I’ve been kind of quiet in the social media world lately because I haven’t had a whole lot of positive in me and it’s taken most of my energy just to be positive for myself. What was thought to be just patellar tendinitis turned out to be advanced chondromalacia – a condition where the cartilage that connects the patella (knee cap) to the tibia (your shin bone) starts to soften and, in my case, wear away. This can be caused by an acute injury or from overuse of the bungee system that is your leg. In my case, it was likely an acute injury sustained at Cougar Mountain and because I have neuropathy of my lower extremities, I didn’t feel it.
My physical therapists at G2 Sports Therapy told me it’s likely I wouldn’t be able to run more than three miles again. My primary care doctor told me that I probably shouldn’t run ever again. None of these people are experts in the world of running and overall athleticism, but hearing those words wasn’t easy. For a while, I tried to hide from them. I didn’t even tell my husband that I went to the doctor because admitting what she had said would mean it was real. I needed to have some hope in my heart. Afterall, it wasn’t just running that was a loss. There was a long period of time where just using stairs proved tremendous difficulty.
Finally, these emotions started to spill over and I was no longer able to compartmentalize my fears. I spent a large portion of Friday marinating in a dark rain cloud of doom and thankfully, I was unable to hide these feelings when I showed up for my A.R.T. therapy appointment. The doctor listened to me and laughed. He told me that likely, I will be needing to tape my patella in place for a very long time but lots of athletes have to do this. People have complete knee replacements and go on to run Ironman’s. I need to stop listening to the ‘can’t's’, tape up my knee, go out and run and just see.
I signed up for the Women of Wonder 10k because Dr. Lee wanted me to run over three miles so he could see where my knee became swollen (but not too far for my adrenaline to cover up pain), because this particular course was pretty much completely flat and because emotionally, I needed the race environment to improve my morale. This was an inaugural race and it was an all women event, celebrating women and mothers. I made a deal with myself that pace and finishing time didn’t matter and that if I needed to stop running and walk, I would do so.
The kid’s dash took place before the actual race and it was adorable to watch the toddlers take off running their 200 meter dash. M.T. grabbed another little girl’s hand and pulled her through the race. They held hands the entire time. A few times, she lagged behind and M.T. stopped and turned around to get her, pulling her through to the finish. I was very proud of my little team player.
At about 9:30 am, the 10k runners lined up at the start line. I seeded myself with the ‘shufflers’ thinking that 12-16 min/mi were probably all that I was capable of. The horn blew and we shuffled our way through the grass – which instantly made me nervous since it’s hard to see any variations in the ground through grass. However, once we made it through the grassy portion and onto the pavement, the game changed. My legs felt strong and my knee felt supported. I weaved my way through the shufflers to the actual runners and managed to maintain 9:30 min/mi through the entire 6.2 miles. There were many moments where my mind wanted to run faster and I think I could have, but I didn’t want to test my luck. Running at marathon pace was enough of a triumph. No rocking this boat.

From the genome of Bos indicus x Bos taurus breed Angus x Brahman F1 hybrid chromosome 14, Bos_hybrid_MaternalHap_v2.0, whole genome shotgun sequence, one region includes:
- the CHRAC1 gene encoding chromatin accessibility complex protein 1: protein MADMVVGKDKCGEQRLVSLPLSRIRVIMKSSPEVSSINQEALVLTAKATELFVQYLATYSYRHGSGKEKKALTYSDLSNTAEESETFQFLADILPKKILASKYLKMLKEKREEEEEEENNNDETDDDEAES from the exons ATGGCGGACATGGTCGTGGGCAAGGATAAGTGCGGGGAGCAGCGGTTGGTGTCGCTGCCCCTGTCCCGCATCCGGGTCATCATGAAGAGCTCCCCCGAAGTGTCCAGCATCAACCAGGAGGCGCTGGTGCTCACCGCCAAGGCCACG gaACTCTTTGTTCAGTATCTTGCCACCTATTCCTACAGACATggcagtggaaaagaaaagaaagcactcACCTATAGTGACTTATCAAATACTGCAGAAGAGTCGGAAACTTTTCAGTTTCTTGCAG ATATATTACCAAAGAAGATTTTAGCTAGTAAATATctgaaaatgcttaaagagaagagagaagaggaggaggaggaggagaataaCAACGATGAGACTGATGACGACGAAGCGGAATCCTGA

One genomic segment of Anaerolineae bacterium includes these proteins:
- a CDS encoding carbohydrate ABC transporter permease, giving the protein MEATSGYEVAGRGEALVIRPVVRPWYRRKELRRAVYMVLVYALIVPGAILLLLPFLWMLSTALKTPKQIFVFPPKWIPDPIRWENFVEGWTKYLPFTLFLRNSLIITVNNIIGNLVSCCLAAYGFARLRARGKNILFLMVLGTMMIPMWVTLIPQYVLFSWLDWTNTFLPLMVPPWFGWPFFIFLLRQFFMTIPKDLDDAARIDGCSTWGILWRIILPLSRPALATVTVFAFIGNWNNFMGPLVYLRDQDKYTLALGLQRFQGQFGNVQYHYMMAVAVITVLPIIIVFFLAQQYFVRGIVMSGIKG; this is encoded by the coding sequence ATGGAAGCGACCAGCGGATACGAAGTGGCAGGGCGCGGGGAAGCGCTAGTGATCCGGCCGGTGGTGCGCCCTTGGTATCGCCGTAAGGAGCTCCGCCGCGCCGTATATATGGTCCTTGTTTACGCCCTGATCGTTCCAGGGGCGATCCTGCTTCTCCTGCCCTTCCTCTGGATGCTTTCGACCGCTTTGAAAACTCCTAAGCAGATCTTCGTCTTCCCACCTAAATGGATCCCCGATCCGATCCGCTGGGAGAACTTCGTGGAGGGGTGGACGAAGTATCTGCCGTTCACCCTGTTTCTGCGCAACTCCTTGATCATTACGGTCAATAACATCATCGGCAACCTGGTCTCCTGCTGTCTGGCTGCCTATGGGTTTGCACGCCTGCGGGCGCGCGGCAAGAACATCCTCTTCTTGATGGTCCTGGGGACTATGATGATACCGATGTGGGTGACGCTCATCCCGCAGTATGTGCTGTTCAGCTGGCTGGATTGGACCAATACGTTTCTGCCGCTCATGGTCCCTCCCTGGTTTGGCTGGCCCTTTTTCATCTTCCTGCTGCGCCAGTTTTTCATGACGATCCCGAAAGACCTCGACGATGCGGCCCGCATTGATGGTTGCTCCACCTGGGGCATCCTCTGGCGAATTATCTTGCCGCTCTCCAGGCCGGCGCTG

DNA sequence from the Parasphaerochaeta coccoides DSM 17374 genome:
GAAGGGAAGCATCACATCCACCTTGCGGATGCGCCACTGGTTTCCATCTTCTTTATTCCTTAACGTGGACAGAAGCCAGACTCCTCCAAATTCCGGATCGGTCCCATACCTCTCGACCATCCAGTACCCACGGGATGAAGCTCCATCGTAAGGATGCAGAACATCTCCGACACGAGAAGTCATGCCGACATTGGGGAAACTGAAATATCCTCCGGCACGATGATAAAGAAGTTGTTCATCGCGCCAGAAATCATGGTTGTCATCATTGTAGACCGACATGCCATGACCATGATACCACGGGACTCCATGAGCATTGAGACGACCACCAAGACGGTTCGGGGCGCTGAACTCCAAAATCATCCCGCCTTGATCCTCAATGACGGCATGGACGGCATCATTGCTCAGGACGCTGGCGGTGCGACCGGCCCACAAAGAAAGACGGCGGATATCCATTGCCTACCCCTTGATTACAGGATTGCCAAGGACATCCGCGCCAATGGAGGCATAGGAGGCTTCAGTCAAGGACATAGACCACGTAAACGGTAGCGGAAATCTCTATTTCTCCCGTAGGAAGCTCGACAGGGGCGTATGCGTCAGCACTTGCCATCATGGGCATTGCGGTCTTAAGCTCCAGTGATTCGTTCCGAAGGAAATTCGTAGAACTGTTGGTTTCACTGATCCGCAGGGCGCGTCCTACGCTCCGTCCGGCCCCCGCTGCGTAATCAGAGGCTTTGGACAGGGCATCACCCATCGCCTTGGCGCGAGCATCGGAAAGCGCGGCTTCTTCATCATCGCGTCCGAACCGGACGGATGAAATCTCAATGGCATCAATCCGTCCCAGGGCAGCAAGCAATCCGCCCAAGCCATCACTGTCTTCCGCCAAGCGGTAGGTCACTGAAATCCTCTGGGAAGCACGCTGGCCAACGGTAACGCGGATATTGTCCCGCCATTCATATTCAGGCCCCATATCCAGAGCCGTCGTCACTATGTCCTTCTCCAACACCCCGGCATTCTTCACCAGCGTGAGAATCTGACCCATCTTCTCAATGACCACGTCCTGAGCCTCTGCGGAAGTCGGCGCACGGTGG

The course was a double loop around Green Lake and by the time I reached the halfway point, I started crying. My body was working. I was actually running! There wasn’t any pain, save for a little bit of nagging from my stupid posterior tibial tendon. The tape was holding and supporting and I realized…
No one else decides what I’m capable of. No one.
Toward the end of the second loop, the run started to feel hard. I reminded myself over and over about how blessed I was to be able to run this race – that so many people would kill just to have to tape their kneecap on. That thinking pulled me through to the finish line and running through the finish felt amazing. A race volunteer hung a medal around my neck and I made my way through the finish line expo to find Zac and M.T. waiting for me.
This was the experience I needed to get my mind right. I have hope now – and it’s very likely that I will even be able to start training next week. I have a good support on my side with my A.R.T. therapist. What he is doing for my knee and ankle is working. I’m feeling stronger and my confidence is starting to come back. And most importantly – I have learned never to take any ability for granted. Sometimes running or working out feels like a chore. Sometimes I even resent having to do it. But having had the fear of having lost it… I’m not taking it for granted anymore. Every stride, every rep, every breath… it’s all a gift. I’m going to appreciate it for as long as I have it.